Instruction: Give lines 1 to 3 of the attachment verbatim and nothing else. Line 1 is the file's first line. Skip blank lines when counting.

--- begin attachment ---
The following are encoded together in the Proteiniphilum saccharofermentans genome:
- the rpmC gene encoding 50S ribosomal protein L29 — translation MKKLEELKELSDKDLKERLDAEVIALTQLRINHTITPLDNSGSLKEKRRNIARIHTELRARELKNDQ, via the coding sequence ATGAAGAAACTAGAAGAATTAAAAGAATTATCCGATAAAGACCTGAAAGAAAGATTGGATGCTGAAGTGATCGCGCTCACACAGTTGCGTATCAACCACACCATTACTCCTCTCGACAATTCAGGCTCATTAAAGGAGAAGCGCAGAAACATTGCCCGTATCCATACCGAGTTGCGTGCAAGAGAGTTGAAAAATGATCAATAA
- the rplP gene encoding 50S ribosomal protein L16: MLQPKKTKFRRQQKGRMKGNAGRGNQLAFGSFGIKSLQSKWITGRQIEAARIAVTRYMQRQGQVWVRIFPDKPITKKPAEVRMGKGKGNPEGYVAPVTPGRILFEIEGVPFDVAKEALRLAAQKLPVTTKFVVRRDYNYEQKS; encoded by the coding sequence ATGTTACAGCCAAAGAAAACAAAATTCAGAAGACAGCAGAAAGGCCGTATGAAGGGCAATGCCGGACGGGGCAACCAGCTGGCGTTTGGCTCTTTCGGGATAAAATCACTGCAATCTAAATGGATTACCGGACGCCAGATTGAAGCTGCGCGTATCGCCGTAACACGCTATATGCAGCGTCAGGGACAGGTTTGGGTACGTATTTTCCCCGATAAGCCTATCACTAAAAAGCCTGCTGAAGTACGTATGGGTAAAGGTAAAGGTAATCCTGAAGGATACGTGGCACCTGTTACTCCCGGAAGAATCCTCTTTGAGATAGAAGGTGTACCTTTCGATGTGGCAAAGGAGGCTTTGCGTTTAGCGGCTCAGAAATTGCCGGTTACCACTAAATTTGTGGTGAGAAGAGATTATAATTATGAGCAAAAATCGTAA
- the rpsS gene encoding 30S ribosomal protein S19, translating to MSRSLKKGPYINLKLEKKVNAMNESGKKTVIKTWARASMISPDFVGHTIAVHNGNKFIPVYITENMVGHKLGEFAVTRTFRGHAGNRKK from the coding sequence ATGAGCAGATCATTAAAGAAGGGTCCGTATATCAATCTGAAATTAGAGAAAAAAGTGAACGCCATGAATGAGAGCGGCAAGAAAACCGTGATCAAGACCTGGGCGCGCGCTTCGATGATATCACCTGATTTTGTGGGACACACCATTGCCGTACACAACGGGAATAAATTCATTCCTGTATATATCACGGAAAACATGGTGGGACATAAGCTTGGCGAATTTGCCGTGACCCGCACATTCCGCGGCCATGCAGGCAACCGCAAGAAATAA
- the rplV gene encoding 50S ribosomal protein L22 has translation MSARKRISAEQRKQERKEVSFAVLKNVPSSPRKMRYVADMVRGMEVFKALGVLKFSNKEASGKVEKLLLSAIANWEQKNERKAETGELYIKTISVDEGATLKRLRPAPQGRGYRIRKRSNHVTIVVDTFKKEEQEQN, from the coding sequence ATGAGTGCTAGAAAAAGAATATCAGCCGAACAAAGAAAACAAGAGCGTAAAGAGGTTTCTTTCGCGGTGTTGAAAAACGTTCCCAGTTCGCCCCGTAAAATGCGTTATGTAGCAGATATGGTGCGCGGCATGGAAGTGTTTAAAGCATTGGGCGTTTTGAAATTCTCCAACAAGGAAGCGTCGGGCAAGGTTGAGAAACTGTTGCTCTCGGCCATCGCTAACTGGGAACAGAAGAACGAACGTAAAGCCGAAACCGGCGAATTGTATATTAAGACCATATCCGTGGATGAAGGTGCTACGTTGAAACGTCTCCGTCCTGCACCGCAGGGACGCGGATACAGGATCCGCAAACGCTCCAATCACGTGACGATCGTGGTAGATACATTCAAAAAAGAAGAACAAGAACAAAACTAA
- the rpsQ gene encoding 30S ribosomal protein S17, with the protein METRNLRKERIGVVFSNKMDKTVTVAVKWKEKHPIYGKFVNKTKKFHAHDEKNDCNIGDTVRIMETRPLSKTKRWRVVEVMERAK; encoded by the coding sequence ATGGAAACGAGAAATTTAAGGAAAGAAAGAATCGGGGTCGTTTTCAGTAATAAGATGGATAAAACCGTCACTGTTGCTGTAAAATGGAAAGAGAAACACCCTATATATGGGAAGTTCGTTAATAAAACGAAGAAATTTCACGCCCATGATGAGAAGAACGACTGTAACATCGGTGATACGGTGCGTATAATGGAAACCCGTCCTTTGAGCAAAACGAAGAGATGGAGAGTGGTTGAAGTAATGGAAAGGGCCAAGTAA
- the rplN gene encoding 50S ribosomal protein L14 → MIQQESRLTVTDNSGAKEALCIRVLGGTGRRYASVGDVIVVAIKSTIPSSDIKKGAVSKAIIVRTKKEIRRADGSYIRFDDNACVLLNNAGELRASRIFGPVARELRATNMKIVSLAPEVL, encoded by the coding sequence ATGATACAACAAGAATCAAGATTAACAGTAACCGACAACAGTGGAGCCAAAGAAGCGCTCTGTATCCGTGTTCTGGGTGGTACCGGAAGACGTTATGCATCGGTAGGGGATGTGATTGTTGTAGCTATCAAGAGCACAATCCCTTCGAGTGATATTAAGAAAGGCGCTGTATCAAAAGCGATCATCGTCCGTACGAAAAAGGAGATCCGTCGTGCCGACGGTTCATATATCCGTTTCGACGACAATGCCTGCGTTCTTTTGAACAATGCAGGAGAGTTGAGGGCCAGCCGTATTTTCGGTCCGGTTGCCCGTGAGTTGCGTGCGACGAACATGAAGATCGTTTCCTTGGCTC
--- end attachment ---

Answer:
The following are encoded together in the Proteiniphilum saccharofermentans genome:
- the rpmC gene encoding 50S ribosomal protein L29 — translation MKKLEELKELSDKDLKERLDAEVIALTQLRINHTITPLDNSGSLKEKRRNIARIHTELRARELKNDQ, via the coding sequence ATGAAGAAACTAGAAGAATTAAAAGAATTATCCGATAAAGACCTGAAAGAAAGATTGGATGCTGAAGTGATCGCGCTCACACAGTTGCGTATCAACCACACCATTACTCCTCTCGACAATTCAGGCTCATTAAAGGAGAAGCGCAGAAACATTGCCCGTATCCATACCGAGTTGCGTGCAAGAGAGTTGAAAAATGATCAATAA
- the rplP gene encoding 50S ribosomal protein L16: MLQPKKTKFRRQQKGRMKGNAGRGNQLAFGSFGIKSLQSKWITGRQIEAARIAVTRYMQRQGQVWVRIFPDKPITKKPAEVRMGKGKGNPEGYVAPVTPGRILFEIEGVPFDVAKEALRLAAQKLPVTTKFVVRRDYNYEQKS; encoded by the coding sequence ATGTTACAGCCAAAGAAAACAAAATTCAGAAGACAGCAGAAAGGCCGTATGAAGGGCAATGCCGGACGGGGCAACCAGCTGGCGTTTGGCTCTTTCGGGATAAAATCACTGCAATCTAAATGGATTACCGGACGCCAGATTGAAGCTGCGCGTATCGCCGTAACACGCTATATGCAGCGTCAGGGACAGGTTTGGGTACGTATTTTCCCCGATAAGCCTATCACTAAAAAGCCTGCTGAAGTACGTATGGGTAAAGGTAAAGGTAATCCTGAAGGATACGTGGCACCTGTTACTCCCGGAAGAATCCTCTTTGAGATAGAAGGTGTACCTTTCGATGTGGCAAAGGAGGCTTTGCGTTTAGCGGCTCAGAAATTGCCGGTTACCACTAAATTTGTGGTGAGAAGAGATTATAATTATGAGCAAAAATCGTAA